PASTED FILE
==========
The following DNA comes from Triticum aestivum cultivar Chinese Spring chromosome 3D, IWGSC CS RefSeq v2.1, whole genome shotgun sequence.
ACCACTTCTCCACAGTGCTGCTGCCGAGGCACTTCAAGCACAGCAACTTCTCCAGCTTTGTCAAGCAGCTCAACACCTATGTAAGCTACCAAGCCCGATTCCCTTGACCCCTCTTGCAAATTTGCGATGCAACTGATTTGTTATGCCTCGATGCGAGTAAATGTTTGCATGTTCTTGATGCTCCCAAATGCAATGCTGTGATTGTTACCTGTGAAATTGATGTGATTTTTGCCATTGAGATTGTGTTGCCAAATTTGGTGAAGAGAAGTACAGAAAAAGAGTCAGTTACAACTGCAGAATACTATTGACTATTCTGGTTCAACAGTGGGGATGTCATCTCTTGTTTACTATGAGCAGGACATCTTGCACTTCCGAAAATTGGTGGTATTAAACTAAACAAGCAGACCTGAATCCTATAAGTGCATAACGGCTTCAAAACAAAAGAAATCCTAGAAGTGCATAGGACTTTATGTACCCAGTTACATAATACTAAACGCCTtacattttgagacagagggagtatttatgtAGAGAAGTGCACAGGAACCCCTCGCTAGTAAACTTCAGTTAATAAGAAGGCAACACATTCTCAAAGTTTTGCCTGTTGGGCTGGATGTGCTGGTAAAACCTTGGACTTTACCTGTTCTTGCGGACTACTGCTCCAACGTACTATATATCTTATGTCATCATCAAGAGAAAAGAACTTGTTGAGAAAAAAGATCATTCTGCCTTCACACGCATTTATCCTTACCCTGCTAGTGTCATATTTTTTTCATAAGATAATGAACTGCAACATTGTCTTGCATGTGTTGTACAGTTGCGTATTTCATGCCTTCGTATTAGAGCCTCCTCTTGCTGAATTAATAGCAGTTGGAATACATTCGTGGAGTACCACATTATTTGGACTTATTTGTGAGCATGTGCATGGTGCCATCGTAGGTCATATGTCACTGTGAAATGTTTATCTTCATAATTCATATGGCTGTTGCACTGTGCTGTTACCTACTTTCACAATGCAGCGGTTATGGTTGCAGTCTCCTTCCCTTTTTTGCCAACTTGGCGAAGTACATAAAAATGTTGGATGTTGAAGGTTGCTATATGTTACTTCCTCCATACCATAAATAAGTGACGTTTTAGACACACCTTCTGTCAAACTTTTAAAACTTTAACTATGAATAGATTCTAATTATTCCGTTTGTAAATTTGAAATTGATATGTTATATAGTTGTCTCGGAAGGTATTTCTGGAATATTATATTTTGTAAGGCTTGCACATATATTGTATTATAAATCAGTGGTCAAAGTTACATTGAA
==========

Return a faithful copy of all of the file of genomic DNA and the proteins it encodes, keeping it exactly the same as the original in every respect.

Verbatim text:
The following DNA comes from Triticum aestivum cultivar Chinese Spring chromosome 3D, IWGSC CS RefSeq v2.1, whole genome shotgun sequence.
ACCACTTCTCCACAGTGCTGCTGCCGAGGCACTTCAAGCACAGCAACTTCTCCAGCTTTGTCAAGCAGCTCAACACCTATGTAAGCTACCAAGCCCGATTCCCTTGACCCCTCTTGCAAATTTGCGATGCAACTGATTTGTTATGCCTCGATGCGAGTAAATGTTTGCATGTTCTTGATGCTCCCAAATGCAATGCTGTGATTGTTACCTGTGAAATTGATGTGATTTTTGCCATTGAGATTGTGTTGCCAAATTTGGTGAAGAGAAGTACAGAAAAAGAGTCAGTTACAACTGCAGAATACTATTGACTATTCTGGTTCAACAGTGGGGATGTCATCTCTTGTTTACTATGAGCAGGACATCTTGCACTTCCGAAAATTGGTGGTATTAAACTAAACAAGCAGACCTGAATCCTATAAGTGCATAACGGCTTCAAAACAAAAGAAATCCTAGAAGTGCATAGGACTTTATGTACCCAGTTACATAATACTAAACGCCTtacattttgagacagagggagtatttatgtAGAGAAGTGCACAGGAACCCCTCGCTAGTAAACTTCAGTTAATAAGAAGGCAACACATTCTCAAAGTTTTGCCTGTTGGGCTGGATGTGCTGGTAAAACCTTGGACTTTACCTGTTCTTGCGGACTACTGCTCCAACGTACTATATATCTTATGTCATCATCAAGAGAAAAGAACTTGTTGAGAAAAAAGATCATTCTGCCTTCACACGCATTTATCCTTACCCTGCTAGTGTCATATTTTTTTCATAAGATAATGAACTGCAACATTGTCTTGCATGTGTTGTACAGTTGCGTATTTCATGCCTTCGTATTAGAGCCTCCTCTTGCTGAATTAATAGCAGTTGGAATACATTCGTGGAGTACCACATTATTTGGACTTATTTGTGAGCATGTGCATGGTGCCATCGTAGGTCATATGTCACTGTGAAATGTTTATCTTCATAATTCATATGGCTGTTGCACTGTGCTGTTACCTACTTTCACAATGCAGCGGTTATGGTTGCAGTCTCCTTCCCTTTTTTGCCAACTTGGCGAAGTACATAAAAATGTTGGATGTTGAAGGTTGCTATATGTTACTTCCTCCATACCATAAATAAGTGACGTTTTAGACACACCTTCTGTCAAACTTTTAAAACTTTAACTATGAATAGATTCTAATTATTCCGTTTGTAAATTTGAAATTGATATGTTATATAGTTGTCTCGGAAGGTATTTCTGGAATATTATATTTTGTAAGGCTTGCACATATATTGTATTATAAATCAGTGGTCAAAGTTACATTGAA